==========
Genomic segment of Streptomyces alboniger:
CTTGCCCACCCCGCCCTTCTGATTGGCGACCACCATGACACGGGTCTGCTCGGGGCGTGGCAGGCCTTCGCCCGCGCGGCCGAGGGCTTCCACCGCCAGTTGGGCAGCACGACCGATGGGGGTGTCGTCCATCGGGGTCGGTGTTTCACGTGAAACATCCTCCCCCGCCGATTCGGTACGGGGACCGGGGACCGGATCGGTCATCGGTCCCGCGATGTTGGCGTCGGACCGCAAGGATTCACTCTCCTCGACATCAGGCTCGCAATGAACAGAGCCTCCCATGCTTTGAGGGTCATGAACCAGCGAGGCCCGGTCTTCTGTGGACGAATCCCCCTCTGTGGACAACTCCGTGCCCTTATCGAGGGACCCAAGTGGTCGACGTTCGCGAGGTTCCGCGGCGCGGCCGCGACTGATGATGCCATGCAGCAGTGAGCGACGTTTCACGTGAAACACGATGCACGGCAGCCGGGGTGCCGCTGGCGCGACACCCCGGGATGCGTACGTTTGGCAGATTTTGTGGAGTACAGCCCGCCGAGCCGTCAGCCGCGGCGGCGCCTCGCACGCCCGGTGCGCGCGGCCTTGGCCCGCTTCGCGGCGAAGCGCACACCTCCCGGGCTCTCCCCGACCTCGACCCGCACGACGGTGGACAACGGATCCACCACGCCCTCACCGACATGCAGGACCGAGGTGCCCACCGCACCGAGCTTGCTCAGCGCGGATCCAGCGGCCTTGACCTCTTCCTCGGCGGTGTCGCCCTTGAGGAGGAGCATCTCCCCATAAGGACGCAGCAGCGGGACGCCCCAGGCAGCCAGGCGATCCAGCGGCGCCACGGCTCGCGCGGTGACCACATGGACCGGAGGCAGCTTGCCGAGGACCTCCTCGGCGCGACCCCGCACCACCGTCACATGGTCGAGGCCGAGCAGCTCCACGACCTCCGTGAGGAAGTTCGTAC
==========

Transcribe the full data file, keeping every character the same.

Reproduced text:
Genomic segment of Streptomyces alboniger:
CTTGCCCACCCCGCCCTTCTGATTGGCGACCACCATGACACGGGTCTGCTCGGGGCGTGGCAGGCCTTCGCCCGCGCGGCCGAGGGCTTCCACCGCCAGTTGGGCAGCACGACCGATGGGGGTGTCGTCCATCGGGGTCGGTGTTTCACGTGAAACATCCTCCCCCGCCGATTCGGTACGGGGACCGGGGACCGGATCGGTCATCGGTCCCGCGATGTTGGCGTCGGACCGCAAGGATTCACTCTCCTCGACATCAGGCTCGCAATGAACAGAGCCTCCCATGCTTTGAGGGTCATGAACCAGCGAGGCCCGGTCTTCTGTGGACGAATCCCCCTCTGTGGACAACTCCGTGCCCTTATCGAGGGACCCAAGTGGTCGACGTTCGCGAGGTTCCGCGGCGCGGCCGCGACTGATGATGCCATGCAGCAGTGAGCGACGTTTCACGTGAAACACGATGCACGGCAGCCGGGGTGCCGCTGGCGCGACACCCCGGGATGCGTACGTTTGGCAGATTTTGTGGAGTACAGCCCGCCGAGCCGTCAGCCGCGGCGGCGCCTCGCACGCCCGGTGCGCGCGGCCTTGGCCCGCTTCGCGGCGAAGCGCACACCTCCCGGGCTCTCCCCGACCTCGACCCGCACGACGGTGGACAACGGATCCACCACGCCCTCACCGACATGCAGGACCGAGGTGCCCACCGCACCGAGCTTGCTCAGCGCGGATCCAGCGGCCTTGACCTCTTCCTCGGCGGTGTCGCCCTTGAGGAGGAGCATCTCCCCATAAGGACGCAGCAGCGGGACGCCCCAGGCAGCCAGGCGATCCAGCGGCGCCACGGCTCGCGCGGTGACCACATGGACCGGAGGCAGCTTGCCGAGGACCTCCTCGGCGCGACCCCGCACCACCGTCACATGGTCGAGGCCGAGCAGCTCCACGACCTCCGTGAGGAAGTTCGTAC